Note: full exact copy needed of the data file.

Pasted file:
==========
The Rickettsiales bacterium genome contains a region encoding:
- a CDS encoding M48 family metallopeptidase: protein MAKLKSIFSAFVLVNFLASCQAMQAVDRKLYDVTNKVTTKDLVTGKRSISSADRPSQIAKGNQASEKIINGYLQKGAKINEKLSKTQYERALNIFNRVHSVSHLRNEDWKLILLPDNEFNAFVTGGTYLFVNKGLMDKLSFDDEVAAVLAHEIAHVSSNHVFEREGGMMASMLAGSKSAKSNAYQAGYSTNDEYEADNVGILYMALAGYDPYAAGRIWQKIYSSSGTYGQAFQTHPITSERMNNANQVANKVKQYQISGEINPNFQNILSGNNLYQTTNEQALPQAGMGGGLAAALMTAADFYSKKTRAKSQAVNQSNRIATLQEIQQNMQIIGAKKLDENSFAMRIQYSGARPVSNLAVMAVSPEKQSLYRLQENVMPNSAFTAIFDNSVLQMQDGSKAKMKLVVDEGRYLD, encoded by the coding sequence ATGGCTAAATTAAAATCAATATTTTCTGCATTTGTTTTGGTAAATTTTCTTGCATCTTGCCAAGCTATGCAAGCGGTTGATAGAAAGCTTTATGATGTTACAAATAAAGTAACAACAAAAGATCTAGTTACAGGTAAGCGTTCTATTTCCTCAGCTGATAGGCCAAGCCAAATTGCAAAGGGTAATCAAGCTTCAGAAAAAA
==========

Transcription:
The Rickettsiales bacterium genome contains a region encoding:
- a CDS encoding M48 family metallopeptidase: protein MAKLKSIFSAFVLVNFLASCQAMQAVDRKLYDVTNKVTTKDLVTGKRSISSADRPSQIAKGNQASEKIINGYLQKGAKINEKLSKTQYERALNIFNRVHSVSHLRNEDWKLILLPDNEFNAFVTGGTYLFVNKGLMDKLSFDDEVAAVLAHEIAHVSSNHVFEREGGMMASMLAGSKSAKSNAYQAGYSTNDEYEADNVGILYMALAGYDPYAAGRIWQKIYSSSGTYGQAFQTHPITSERMNNANQVANKVKQYQISGEINPNFQNILSGNNLYQTTNEQALPQAGMGGGLAAALMTAADFYSKKTRAKSQAVNQSNRIATLQEIQQNMQIIGAKKLDENSFAMRIQYSGARPVSNLAVMAVSPEKQSLYRLQENVMPNSAFTAIFDNSVLQMQDGSKAKMKLVVDEGRYLD, encoded by the coding sequence ATGGCTAAATTAAAATCAATATTTTCTGCATTTGTTTTGGTAAATTTTCTTGCATCTTGCCAAGCTATGCAAGCGGTTGATAGAAAGCTTTATGATGTTACAAATAAAGTAACAACAAAAGATCTAGTTACAGGTAAGCGTTCTATTTCCTCAGCTGATAGGCCAAGCCAAATTGCAAAGGGTAATCAAGCTTCAGAAAAAA